Geoff Pullum, citing his invention of the term "California bluebush" as a model, suggests that the Inuit have plenty of resources at their disposal for naming newly-encountered species like robins. Geoff mentions the "redbreast" part of "robin redbreast" in comparison, and in an earlier post he discussed the extension of the word robin to a new bird in the New World; but he might also have cited the development of the original term robin itself, which is apparently an innovation in English, certainly since the Norman conquest, and probably within the past 500 years, not long before the English first came to North America.
Robin was "a dim. or familiar form of the personal name Robert" in Old French, according to the OED, and came to be used "in more or less allusive or general application", something like Joe in today's America. We have "Joe Six-pack", "Joe College", "Joe Bloggs", "joe-pye weed", "a cup of joe", "sloppy joe" and the like; a few hundred years ago, the English had "poor Robin", "jolly Robin", "ragged robin" (= "herb robert"), "robin-in-the-hedge" (another plant), "round robin", "Robin the devil", "cock Robin", "Robin Round-cap", "Robin Run-rake" and so forth.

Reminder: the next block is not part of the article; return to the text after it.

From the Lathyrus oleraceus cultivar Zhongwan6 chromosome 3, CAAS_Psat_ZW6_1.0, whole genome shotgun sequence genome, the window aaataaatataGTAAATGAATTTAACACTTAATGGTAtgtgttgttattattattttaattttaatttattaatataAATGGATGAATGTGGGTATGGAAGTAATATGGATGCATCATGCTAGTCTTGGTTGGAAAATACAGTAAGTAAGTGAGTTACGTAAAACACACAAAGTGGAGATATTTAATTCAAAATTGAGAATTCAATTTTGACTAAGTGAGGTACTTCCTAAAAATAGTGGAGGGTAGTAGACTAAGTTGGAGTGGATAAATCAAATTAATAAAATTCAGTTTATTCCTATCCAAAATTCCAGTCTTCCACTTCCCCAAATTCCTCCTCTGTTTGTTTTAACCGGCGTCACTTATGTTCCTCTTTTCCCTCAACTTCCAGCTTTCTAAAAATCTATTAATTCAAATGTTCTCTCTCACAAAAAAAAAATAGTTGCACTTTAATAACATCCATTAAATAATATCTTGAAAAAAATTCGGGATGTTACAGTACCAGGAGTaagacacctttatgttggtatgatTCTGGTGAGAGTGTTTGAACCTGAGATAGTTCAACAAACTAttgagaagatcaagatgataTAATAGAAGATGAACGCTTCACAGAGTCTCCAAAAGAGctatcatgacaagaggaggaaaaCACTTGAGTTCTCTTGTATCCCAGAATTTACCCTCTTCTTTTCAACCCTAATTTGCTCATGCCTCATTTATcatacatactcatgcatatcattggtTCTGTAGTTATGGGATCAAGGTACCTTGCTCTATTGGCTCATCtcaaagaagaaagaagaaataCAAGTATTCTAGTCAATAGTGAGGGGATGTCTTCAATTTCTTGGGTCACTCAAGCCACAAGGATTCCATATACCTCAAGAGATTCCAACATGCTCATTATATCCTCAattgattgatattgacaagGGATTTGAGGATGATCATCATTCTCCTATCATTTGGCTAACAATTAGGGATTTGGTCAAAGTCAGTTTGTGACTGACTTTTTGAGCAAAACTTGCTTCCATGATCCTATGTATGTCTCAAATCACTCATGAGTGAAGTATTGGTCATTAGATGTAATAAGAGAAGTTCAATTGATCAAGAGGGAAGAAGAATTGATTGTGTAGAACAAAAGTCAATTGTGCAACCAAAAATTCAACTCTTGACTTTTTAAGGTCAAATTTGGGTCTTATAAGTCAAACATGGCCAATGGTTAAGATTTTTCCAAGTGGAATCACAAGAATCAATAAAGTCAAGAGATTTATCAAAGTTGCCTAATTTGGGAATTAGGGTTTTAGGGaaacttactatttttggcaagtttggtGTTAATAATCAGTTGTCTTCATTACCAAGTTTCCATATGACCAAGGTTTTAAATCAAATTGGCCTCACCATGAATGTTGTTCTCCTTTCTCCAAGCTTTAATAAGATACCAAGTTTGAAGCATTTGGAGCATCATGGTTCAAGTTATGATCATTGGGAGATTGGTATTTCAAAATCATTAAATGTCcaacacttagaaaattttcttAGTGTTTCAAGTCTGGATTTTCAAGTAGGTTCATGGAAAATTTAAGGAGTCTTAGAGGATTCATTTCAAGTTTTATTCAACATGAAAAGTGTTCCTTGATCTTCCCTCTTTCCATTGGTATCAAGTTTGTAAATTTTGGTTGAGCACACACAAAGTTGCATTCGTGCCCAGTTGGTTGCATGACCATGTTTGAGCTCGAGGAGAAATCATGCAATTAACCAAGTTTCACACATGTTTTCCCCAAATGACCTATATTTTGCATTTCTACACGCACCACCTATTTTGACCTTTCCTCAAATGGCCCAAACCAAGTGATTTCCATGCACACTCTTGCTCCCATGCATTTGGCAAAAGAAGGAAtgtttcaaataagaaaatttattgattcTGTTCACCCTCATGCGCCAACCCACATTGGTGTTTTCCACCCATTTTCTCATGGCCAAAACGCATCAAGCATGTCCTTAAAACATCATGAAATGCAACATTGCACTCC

Robin Red-breast was just another of these coinages, used since about 1450 to name a commonplace bird. And as applied to birds, robin was such a generic term that (according to the OED) it has variously been used for the European redbreast Erithacus rubecula, for the linnet Carduelis cannabina (as in Frisian robyntsje), for the (American) red-breasted thrush Turdus migratorius, for birds of the genus Miro in New Zealand, for species of Petroica in Australia, for the green tody in Jamaica, and also applied "to the red-breasted snipe and merganser, and to the mouse-bird or coly".
Among other modified bird-names involving robin are the "blue robin, the bluebird, Sialia sialis; golden robin, the Baltimore oriole; Indian robin ...; magpie robin ...; yellow robin ...; etc." Abandoning its usual exhaustiveness, the OED suggests plaintively: "For an enumeration of the various Australian birds thus named see Morris Austral English 390-1."
Encountering new species in their travels, speakers of English have managed to cope without noticeable strain. Encountering new species brought to their territory by climate change, the Inuit will no doubt find words for them as well, as they have found words for guitars, rifles, snowmobiles and the like.
Posted by Mark Liberman at November 24, 2004 09:38 AM